Mazda’s RX-7 FD was developed during the heady days of the Japanese real-estate bubble. The Japanese were flush with cash and their domestic automakers catered to this new-found affluence with a slew of supercars. Many of these cars would go on to become legends in their own right, but the curvaceous and low slung FD is – in my eyes – the iconic image of those times.
The subject of today’s article, a highly modified RX-7 FD, seems more cartoon character than icon. Although it only arrived in my neighborhood a couple of weeks ago, it has been a regular sight ever since. I see it everywhere but it was only last week that I was finally able to snap the photos you see here.
Unfortunately, I was unable to speak to its owner but I can say that, on the road, this car is hard to miss. It makes more noise than a swarm of bosozoku motorcycle gangsters and, like other drift cars I have come across, sits bare inches above the pavement. I am absolutely compelled to look every time it goes past and its owner should probably be thankful that I am not an officer of the law.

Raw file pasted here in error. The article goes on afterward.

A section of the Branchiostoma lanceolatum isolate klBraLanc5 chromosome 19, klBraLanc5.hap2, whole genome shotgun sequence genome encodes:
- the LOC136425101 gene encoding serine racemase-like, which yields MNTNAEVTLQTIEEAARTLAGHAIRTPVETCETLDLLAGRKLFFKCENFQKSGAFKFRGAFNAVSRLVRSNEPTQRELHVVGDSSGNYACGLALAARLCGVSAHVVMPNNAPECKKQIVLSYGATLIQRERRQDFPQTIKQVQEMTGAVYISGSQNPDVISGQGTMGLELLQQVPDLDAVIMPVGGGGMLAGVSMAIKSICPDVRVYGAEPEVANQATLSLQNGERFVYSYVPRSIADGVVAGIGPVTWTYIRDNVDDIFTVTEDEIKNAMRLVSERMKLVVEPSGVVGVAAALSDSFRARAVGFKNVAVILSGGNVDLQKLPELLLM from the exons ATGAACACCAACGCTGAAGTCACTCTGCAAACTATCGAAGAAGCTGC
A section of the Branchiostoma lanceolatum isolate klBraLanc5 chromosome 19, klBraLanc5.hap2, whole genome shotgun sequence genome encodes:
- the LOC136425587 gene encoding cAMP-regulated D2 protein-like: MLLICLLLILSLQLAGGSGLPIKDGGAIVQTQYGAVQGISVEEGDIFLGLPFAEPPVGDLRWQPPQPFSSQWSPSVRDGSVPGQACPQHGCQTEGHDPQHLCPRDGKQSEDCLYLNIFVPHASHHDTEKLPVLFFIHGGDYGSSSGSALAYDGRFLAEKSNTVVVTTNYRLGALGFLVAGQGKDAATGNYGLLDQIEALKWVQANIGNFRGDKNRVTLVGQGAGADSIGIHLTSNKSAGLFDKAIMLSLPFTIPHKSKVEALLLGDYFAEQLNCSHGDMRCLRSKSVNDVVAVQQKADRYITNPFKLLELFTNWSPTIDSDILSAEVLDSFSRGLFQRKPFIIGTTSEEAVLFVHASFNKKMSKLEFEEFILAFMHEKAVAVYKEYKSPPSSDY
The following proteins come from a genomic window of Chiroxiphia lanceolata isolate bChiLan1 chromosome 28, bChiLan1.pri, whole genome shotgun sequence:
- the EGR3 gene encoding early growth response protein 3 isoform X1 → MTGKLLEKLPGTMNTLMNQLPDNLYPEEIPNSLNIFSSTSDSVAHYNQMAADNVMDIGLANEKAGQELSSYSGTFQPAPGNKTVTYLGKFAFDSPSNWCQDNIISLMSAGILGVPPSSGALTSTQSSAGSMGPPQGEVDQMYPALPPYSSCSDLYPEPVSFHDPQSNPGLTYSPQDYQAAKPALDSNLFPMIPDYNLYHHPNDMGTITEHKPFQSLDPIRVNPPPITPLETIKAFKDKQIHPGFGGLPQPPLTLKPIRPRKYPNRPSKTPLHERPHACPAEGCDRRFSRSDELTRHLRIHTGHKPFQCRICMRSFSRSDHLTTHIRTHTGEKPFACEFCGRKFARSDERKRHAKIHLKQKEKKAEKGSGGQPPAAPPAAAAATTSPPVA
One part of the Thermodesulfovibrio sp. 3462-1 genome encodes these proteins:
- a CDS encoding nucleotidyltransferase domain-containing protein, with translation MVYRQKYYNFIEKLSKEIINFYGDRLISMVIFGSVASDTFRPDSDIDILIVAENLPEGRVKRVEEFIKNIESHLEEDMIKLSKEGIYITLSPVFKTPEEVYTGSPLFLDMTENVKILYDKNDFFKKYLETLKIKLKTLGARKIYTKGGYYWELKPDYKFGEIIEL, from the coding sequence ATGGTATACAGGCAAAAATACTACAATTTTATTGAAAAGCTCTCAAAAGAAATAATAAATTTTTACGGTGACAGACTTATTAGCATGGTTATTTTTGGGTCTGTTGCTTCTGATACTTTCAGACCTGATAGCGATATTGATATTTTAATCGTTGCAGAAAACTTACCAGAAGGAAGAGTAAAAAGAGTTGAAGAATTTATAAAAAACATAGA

Given the strict standards of the Japanese “shakken” inspection system, it’s a mystery to me how highly modified cars like this stay on the roads. In the US, this car would be a police-magnet. As it sits, it seems capable of generating endless reams of “fix-it” tickets and would likely end up providing a steady stream of revenue to some fortunate municipality. The Japanese police, however, seem surprisingly disinterested in enforcing vehicular standards.
I can’t decide how I feel about this car. I have been involved in street racing in the past but, in my world where you take the same car to you race on Friday night to work on Monday morning, the desire to modify a car was always checked practicality. In Japan, where most people use the train every day, however, practicality can go straight out the window. The end result is, for better or worse, what you see here. Cool or not? I’ll leave it to you to make up your own mind.